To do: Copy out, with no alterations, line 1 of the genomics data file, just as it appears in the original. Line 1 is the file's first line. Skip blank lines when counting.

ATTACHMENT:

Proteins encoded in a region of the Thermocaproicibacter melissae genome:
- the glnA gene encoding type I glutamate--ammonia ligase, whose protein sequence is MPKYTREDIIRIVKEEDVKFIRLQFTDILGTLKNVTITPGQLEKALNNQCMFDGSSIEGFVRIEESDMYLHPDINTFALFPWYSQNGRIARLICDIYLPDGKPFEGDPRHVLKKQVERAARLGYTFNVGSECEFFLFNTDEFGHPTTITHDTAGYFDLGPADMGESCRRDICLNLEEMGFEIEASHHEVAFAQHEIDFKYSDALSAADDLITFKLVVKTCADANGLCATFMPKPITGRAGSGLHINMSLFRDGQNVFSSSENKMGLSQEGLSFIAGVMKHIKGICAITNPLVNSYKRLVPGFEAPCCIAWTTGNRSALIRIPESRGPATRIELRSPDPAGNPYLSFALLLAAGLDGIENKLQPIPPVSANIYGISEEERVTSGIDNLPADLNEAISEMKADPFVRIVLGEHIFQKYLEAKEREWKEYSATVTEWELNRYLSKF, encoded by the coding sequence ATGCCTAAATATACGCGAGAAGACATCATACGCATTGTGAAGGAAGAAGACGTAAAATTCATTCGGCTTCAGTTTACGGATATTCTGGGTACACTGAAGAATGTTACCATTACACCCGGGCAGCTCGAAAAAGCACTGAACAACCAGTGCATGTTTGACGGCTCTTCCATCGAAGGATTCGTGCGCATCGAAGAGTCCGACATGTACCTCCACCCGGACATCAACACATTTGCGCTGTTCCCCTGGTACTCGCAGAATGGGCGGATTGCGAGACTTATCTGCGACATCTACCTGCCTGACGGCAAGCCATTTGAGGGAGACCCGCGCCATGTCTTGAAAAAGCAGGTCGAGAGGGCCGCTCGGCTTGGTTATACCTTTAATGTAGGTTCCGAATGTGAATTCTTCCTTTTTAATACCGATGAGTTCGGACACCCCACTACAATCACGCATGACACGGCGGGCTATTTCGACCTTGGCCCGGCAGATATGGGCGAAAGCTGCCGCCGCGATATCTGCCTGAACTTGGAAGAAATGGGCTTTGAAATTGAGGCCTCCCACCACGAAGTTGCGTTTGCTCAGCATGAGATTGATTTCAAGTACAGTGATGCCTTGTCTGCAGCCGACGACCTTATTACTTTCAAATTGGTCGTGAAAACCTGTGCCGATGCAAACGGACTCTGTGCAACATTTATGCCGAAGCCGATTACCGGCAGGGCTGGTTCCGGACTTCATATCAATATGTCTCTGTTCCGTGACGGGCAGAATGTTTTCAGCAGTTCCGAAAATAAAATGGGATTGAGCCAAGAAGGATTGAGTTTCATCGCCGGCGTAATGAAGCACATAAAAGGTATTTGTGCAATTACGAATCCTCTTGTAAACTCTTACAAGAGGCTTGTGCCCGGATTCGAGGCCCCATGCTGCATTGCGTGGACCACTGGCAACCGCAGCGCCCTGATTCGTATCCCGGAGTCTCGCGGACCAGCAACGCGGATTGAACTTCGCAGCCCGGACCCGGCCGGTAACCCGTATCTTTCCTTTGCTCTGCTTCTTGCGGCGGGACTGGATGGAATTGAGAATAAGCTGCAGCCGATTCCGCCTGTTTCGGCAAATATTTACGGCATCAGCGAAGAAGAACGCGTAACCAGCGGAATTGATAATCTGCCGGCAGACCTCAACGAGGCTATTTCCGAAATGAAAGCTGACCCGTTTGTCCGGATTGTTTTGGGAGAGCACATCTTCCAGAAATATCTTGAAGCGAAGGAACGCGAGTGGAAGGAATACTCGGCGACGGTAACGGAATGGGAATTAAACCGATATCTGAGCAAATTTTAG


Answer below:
Proteins encoded in a region of the Thermocaproicibacter melissae genome: